“For the music video, I wanted to find a way to show what this type of freedom might look like: To be confident, imperfect, vulnerable, and comfortable,” ESS SEE explains. “It struck me that maybe the only way to really get to this place in life, is through living it; and that maybe I wasn’t quite far enough along yet. So, I tasked my director and long time collaborator, Jonathan Frey (who is currently taking a hiatus from NYC in México City), with finding an older couple to dance to the song. We struck gold when we found Emma and Miguel, two adorable and incredibly talented dancers based in México City. Emma and Miguel have been dancing together for over 40 years. They regularly dance in the Salóns of Mexico City well into the night, and have more energy and better moves than most people I know half their age (including myself).”

ESS SEE continues, “We were lucky enough to have choreographer Andrea Bàez on set to help translate the vision and bring the concept to life. But for the most part, we let Emma and Miguel do their thing. They danced for hours and each time the music started it got better and better. I could’ve watched them for days. Their chemistry was so magnetic and their intimacy and comfort with themselves and each other was intoxicating. It was truly everything I’d hoped for, and they exuded exactly the level of joy, confidence, and freedom I hope to fully inhabit someday.”

Love permeates “Slip Slide” as ESS SEE’s intimate outpouring transforms into an impassioned anthem of resolve, conviction, and inner strength. Stream “Slip Slide” exclusively on Atwood Magazine, and stay tuned for more from ESS SEE as she gears up to release her debut album: Waiting for the Sky to Fall is scheduled to release at summer’s end! - Atwood Magazine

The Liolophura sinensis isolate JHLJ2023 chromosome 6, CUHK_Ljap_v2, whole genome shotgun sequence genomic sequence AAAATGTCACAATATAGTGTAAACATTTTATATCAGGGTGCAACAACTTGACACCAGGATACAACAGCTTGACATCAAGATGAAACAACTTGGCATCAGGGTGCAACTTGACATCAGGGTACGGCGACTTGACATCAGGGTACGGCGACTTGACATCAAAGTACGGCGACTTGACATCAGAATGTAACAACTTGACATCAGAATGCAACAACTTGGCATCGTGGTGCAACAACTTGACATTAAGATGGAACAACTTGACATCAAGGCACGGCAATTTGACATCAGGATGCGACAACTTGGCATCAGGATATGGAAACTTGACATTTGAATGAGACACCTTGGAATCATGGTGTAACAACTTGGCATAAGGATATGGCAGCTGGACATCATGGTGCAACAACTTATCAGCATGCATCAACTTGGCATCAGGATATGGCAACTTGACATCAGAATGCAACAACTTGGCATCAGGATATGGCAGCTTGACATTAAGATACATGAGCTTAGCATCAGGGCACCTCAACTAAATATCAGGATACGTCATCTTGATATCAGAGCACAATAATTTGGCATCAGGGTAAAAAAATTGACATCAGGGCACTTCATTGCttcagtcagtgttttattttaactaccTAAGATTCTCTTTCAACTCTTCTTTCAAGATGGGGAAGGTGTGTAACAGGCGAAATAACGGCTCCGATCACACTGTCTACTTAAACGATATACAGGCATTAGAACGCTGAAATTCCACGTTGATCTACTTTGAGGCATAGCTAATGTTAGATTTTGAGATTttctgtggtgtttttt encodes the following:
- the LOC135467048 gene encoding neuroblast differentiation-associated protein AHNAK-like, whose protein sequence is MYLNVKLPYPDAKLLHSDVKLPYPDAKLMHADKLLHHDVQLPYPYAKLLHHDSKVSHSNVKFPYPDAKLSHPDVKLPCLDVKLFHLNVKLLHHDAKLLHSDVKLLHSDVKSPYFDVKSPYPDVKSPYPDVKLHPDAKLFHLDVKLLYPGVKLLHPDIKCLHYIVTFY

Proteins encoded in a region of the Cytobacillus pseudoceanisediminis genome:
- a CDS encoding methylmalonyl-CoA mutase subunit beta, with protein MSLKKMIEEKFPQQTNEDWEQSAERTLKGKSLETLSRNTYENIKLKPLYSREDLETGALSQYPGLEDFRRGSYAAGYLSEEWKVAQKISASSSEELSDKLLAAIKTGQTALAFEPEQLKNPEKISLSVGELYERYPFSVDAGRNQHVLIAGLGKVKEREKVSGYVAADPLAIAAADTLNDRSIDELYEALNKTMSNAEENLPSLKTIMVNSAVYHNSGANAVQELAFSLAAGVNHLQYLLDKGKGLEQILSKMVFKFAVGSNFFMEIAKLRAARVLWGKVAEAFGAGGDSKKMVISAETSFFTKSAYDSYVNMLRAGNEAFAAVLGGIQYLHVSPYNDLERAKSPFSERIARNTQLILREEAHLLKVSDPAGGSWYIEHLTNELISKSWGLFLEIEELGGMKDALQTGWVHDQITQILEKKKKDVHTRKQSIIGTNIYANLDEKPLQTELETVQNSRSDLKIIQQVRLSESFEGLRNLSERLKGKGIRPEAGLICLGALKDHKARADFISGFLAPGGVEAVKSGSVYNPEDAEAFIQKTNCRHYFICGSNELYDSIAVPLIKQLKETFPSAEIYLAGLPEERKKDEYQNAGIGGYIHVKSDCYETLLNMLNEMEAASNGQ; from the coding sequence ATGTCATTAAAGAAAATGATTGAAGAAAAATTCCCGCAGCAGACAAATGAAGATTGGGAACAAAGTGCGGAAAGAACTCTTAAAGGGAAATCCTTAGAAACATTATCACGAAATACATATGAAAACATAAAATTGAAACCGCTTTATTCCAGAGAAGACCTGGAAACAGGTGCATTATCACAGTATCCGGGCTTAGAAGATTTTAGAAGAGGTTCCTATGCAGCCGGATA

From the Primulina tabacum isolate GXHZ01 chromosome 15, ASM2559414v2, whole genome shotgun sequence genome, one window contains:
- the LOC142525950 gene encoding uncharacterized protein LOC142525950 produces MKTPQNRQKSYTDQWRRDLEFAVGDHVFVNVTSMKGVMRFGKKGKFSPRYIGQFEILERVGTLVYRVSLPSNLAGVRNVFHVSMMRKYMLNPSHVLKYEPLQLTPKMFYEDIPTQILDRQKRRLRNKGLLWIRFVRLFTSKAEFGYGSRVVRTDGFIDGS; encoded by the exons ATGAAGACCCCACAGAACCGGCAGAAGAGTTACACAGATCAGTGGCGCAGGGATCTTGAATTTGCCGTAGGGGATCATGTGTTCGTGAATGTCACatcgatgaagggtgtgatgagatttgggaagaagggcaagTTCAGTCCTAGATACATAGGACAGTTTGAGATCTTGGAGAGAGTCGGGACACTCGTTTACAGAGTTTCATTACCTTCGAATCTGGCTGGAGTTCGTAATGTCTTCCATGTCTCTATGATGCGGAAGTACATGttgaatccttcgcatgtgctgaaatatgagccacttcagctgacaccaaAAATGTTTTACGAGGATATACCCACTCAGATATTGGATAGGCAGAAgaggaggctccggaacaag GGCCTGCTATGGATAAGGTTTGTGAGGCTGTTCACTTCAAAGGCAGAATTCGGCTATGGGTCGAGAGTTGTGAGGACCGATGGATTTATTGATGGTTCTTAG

"Diandra Interviews ESS SEE: The Power of A Woman In Music"

People say the music industry is hard, which it is. Yet, truthfully, it is industry, itself, that is difficult, especially for people with a lot of heart and a strong mind. Still, you need maneuver through business to get your art to more people, but how you carry yourself determines your power. For ESS SEE, playing Bowery Electric on August 27, art is not simply about being powerful as much as what is its power. In essence, what is the point of being able to fly if you there is no sky or being able to heal if there are never wounds. What is you power might be a more important question than if you are powerful. In our interview we discuss empowerment, power, and the wisdom to know the difference.

Diandra: What do you believe is the “Power of A Woman,” and what is your power as a woman?

ESS SEE: The power of a woman is vast. It’s resilience, endurance, and grace in the face of adversity. It’s tenderness and compassion towards others. It’s in the beauty of every curve and angle of the body. It’s in the womb. It’s in the mind, heart, voice and hands; evident in the work we produce. It’s the ability to constantly pivot and redefine femininity, all the while supporting and uplifting each other in the process.